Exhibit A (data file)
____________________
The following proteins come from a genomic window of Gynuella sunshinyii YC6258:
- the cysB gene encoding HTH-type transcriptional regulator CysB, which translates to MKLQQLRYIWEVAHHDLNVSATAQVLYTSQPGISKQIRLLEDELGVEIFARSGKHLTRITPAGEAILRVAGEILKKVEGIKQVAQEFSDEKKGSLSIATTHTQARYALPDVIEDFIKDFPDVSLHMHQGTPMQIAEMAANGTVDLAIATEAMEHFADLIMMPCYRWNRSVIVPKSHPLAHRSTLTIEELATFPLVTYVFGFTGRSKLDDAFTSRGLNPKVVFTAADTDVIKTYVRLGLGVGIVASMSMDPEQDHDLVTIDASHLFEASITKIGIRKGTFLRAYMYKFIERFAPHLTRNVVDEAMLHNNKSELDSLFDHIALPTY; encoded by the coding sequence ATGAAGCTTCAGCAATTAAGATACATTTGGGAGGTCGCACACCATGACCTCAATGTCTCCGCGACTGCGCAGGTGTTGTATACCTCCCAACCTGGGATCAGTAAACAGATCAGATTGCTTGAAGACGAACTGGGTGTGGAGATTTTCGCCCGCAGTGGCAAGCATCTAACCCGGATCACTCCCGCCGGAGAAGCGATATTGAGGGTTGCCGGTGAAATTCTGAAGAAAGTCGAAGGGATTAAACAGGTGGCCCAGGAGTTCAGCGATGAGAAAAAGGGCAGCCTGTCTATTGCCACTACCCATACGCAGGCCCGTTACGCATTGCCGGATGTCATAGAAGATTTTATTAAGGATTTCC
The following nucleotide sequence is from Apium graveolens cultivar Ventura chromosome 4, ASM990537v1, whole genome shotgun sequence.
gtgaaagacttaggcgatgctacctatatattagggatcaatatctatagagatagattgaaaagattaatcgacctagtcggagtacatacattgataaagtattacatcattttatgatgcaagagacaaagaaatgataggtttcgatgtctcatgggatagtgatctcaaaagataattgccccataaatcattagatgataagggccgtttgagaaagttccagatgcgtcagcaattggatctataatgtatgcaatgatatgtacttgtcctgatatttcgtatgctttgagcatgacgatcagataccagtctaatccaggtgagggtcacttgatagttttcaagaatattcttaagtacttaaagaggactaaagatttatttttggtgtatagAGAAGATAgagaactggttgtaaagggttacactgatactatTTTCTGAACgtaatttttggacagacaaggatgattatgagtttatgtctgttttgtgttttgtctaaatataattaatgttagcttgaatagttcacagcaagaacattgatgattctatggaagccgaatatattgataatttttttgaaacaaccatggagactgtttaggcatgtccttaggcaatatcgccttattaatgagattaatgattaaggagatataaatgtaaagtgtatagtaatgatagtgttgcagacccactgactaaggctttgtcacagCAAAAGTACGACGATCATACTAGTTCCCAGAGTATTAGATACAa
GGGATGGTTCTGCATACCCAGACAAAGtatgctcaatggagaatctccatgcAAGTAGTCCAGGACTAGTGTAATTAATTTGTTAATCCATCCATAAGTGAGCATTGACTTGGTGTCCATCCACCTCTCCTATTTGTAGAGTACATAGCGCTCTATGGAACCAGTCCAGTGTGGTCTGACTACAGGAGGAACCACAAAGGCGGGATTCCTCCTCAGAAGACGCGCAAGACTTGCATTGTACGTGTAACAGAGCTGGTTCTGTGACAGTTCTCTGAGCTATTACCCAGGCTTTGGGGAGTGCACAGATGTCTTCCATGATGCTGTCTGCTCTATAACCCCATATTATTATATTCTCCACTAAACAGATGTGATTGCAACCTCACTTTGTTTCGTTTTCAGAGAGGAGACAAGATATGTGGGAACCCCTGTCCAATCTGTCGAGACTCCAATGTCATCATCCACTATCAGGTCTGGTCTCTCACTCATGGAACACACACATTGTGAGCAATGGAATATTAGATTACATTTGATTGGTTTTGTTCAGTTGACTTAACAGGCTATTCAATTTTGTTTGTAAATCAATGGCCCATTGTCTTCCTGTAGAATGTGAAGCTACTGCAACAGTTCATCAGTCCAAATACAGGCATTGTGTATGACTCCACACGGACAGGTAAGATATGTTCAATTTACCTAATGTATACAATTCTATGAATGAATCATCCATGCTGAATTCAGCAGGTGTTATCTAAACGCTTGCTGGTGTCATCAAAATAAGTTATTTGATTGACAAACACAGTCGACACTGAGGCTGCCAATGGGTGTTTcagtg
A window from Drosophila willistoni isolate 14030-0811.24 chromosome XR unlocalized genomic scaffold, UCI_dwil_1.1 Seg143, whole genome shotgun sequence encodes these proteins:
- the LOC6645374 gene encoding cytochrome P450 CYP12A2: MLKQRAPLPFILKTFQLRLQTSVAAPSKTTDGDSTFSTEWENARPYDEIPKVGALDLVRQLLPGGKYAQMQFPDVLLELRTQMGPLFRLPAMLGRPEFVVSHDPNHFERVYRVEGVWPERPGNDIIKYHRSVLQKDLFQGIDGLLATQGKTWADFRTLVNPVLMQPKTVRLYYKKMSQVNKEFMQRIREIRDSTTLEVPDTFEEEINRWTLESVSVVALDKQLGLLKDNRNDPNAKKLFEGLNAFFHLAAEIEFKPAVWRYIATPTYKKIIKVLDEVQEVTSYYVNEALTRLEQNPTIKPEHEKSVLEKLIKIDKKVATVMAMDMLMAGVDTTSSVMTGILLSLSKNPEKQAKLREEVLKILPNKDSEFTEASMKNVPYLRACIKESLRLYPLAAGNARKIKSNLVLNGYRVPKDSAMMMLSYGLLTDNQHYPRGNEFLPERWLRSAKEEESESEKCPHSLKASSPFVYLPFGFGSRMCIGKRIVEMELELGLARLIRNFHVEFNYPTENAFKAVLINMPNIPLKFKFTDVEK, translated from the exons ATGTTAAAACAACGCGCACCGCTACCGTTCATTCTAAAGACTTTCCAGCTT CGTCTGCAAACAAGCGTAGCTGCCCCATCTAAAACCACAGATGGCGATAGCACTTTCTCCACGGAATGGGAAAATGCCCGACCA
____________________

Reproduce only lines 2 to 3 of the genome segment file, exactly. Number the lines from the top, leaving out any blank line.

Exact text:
- the cysB gene encoding HTH-type transcriptional regulator CysB, which translates to MKLQQLRYIWEVAHHDLNVSATAQVLYTSQPGISKQIRLLEDELGVEIFARSGKHLTRITPAGEAILRVAGEILKKVEGIKQVAQEFSDEKKGSLSIATTHTQARYALPDVIEDFIKDFPDVSLHMHQGTPMQIAEMAANGTVDLAIATEAMEHFADLIMMPCYRWNRSVIVPKSHPLAHRSTLTIEELATFPLVTYVFGFTGRSKLDDAFTSRGLNPKVVFTAADTDVIKTYVRLGLGVGIVASMSMDPEQDHDLVTIDASHLFEASITKIGIRKGTFLRAYMYKFIERFAPHLTRNVVDEAMLHNNKSELDSLFDHIALPTY; encoded by the coding sequence ATGAAGCTTCAGCAATTAAGATACATTTGGGAGGTCGCACACCATGACCTCAATGTCTCCGCGACTGCGCAGGTGTTGTATACCTCCCAACCTGGGATCAGTAAACAGATCAGATTGCTTGAAGACGAACTGGGTGTGGAGATTTTCGCCCGCAGTGGCAAGCATCTAACCCGGATCACTCCCGCCGGAGAAGCGATATTGAGGGTTGCCGGTGAAATTCTGAAGAAAGTCGAAGGGATTAAACAGGTGGCCCAGGAGTTCAGCGATGAGAAAAAGGGCAGCCTGTCTATTGCCACTACCCATACGCAGGCCCGTTACGCATTGCCGGATGTCATAGAAGATTTTATTAAGGATTTCC
The following nucleotide sequence is from Apium graveolens cultivar Ventura chromosome 4, ASM990537v1, whole genome shotgun sequence.